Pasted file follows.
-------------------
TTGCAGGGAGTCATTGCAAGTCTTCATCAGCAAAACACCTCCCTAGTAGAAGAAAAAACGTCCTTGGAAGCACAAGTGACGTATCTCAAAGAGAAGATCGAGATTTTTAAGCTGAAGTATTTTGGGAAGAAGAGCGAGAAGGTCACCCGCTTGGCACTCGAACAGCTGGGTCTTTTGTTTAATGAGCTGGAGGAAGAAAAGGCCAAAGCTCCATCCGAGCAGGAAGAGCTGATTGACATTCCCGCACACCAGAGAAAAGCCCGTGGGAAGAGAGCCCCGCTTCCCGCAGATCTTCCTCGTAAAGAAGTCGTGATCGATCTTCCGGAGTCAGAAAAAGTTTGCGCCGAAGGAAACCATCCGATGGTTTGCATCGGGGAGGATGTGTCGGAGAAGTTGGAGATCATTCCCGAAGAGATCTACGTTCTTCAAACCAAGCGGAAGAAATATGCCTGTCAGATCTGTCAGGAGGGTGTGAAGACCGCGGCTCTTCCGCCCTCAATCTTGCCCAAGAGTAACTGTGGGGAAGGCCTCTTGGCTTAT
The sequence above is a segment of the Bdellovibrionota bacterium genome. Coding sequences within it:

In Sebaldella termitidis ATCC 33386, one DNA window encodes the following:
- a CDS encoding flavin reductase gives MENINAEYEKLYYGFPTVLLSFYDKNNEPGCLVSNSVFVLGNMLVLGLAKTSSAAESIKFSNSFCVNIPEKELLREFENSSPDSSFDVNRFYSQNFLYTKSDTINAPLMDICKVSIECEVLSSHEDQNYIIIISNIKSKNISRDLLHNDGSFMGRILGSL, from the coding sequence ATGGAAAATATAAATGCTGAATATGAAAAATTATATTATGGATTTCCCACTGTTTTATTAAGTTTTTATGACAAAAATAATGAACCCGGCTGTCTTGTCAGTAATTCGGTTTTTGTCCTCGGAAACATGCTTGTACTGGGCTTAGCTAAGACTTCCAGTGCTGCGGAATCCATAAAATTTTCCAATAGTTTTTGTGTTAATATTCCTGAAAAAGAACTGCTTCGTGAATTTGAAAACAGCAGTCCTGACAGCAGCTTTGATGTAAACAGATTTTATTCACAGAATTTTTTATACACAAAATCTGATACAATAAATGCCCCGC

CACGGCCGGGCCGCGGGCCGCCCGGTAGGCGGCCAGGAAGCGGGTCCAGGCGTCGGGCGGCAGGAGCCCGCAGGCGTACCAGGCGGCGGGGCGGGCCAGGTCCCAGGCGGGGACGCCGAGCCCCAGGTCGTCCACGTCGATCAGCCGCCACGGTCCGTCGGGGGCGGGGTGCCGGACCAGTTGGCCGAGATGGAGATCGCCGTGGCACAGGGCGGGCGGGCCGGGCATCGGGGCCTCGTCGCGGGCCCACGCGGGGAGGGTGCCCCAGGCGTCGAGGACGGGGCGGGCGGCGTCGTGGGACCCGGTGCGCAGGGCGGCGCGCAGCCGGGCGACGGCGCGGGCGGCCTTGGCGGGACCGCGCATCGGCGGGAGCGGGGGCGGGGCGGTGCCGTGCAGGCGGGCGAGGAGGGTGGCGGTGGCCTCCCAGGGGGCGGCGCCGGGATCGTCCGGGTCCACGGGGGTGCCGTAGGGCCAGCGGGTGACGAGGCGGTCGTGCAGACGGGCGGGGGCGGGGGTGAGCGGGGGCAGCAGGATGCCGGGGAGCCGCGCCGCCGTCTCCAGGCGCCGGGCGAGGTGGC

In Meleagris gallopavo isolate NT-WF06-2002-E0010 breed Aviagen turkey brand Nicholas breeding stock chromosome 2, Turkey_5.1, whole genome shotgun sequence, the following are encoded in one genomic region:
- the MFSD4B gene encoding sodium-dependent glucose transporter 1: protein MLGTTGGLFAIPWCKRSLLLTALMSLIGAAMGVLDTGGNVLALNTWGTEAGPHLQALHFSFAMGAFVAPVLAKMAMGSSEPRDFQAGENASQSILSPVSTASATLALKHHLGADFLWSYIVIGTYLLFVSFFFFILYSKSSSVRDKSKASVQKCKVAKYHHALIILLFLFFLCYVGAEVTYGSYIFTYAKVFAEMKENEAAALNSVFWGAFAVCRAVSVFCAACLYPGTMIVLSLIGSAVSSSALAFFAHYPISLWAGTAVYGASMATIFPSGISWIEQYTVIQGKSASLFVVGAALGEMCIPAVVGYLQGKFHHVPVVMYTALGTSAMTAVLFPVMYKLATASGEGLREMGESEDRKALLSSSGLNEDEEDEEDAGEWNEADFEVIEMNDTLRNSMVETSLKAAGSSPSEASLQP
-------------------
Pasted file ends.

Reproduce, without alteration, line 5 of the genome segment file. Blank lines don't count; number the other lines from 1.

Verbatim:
CACGGCCGGGCCGCGGGCCGCCCGGTAGGCGGCCAGGAAGCGGGTCCAGGCGTCGGGCGGCAGGAGCCCGCAGGCGTACCAGGCGGCGGGGCGGGCCAGGTCCCAGGCGGGGACGCCGAGCCCCAGGTCGTCCACGTCGATCAGCCGCCACGGTCCGTCGGGGGCGGGGTGCCGGACCAGTTGGCCGAGATGGAGATCGCCGTGGCACAGGGCGGGCGGGCCGGGCATCGGGGCCTCGTCGCGGGCCCACGCGGGGAGGGTGCCCCAGGCGTCGAGGACGGGGCGGGCGGCGTCGTGGGACCCGGTGCGCAGGGCGGCGCGCAGCCGGGCGACGGCGCGGGCGGCCTTGGCGGGACCGCGCATCGGCGGGAGCGGGGGCGGGGCGGTGCCGTGCAGGCGGGCGAGGAGGGTGGCGGTGGCCTCCCAGGGGGCGGCGCCGGGATCGTCCGGGTCCACGGGGGTGCCGTAGGGCCAGCGGGTGACGAGGCGGTCGTGCAGACGGGCGGGGGCGGGGGTGAGCGGGGGCAGCAGGATGCCGGGGAGCCGCGCCGCCGTCTCCAGGCGCCGGGCGAGGTGGC